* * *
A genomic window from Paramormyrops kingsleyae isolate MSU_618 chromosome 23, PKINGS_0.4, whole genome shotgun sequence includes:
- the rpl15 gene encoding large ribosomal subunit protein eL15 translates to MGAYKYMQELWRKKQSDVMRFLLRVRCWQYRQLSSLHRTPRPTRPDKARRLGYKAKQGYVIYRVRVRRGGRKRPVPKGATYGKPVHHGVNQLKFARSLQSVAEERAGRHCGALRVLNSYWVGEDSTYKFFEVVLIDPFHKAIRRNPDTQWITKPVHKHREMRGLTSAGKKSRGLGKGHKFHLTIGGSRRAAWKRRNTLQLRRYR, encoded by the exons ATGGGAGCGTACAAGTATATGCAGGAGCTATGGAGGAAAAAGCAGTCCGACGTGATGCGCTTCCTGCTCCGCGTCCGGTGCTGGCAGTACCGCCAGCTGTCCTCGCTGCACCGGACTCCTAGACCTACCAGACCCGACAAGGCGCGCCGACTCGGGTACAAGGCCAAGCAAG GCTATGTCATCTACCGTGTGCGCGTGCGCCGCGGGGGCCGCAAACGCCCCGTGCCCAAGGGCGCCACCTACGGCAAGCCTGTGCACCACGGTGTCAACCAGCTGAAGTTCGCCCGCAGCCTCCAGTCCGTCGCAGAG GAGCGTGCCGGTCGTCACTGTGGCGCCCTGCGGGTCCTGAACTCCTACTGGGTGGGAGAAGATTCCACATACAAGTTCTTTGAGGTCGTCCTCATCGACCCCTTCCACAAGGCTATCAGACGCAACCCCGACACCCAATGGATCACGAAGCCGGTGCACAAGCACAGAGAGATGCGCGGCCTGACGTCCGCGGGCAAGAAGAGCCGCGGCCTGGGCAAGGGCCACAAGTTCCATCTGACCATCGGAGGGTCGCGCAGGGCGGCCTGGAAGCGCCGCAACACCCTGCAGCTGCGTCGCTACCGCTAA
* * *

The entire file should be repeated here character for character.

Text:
A genomic window from Paramormyrops kingsleyae isolate MSU_618 chromosome 23, PKINGS_0.4, whole genome shotgun sequence includes:
- the rpl15 gene encoding large ribosomal subunit protein eL15 translates to MGAYKYMQELWRKKQSDVMRFLLRVRCWQYRQLSSLHRTPRPTRPDKARRLGYKAKQGYVIYRVRVRRGGRKRPVPKGATYGKPVHHGVNQLKFARSLQSVAEERAGRHCGALRVLNSYWVGEDSTYKFFEVVLIDPFHKAIRRNPDTQWITKPVHKHREMRGLTSAGKKSRGLGKGHKFHLTIGGSRRAAWKRRNTLQLRRYR, encoded by the exons ATGGGAGCGTACAAGTATATGCAGGAGCTATGGAGGAAAAAGCAGTCCGACGTGATGCGCTTCCTGCTCCGCGTCCGGTGCTGGCAGTACCGCCAGCTGTCCTCGCTGCACCGGACTCCTAGACCTACCAGACCCGACAAGGCGCGCCGACTCGGGTACAAGGCCAAGCAAG GCTATGTCATCTACCGTGTGCGCGTGCGCCGCGGGGGCCGCAAACGCCCCGTGCCCAAGGGCGCCACCTACGGCAAGCCTGTGCACCACGGTGTCAACCAGCTGAAGTTCGCCCGCAGCCTCCAGTCCGTCGCAGAG GAGCGTGCCGGTCGTCACTGTGGCGCCCTGCGGGTCCTGAACTCCTACTGGGTGGGAGAAGATTCCACATACAAGTTCTTTGAGGTCGTCCTCATCGACCCCTTCCACAAGGCTATCAGACGCAACCCCGACACCCAATGGATCACGAAGCCGGTGCACAAGCACAGAGAGATGCGCGGCCTGACGTCCGCGGGCAAGAAGAGCCGCGGCCTGGGCAAGGGCCACAAGTTCCATCTGACCATCGGAGGGTCGCGCAGGGCGGCCTGGAAGCGCCGCAACACCCTGCAGCTGCGTCGCTACCGCTAA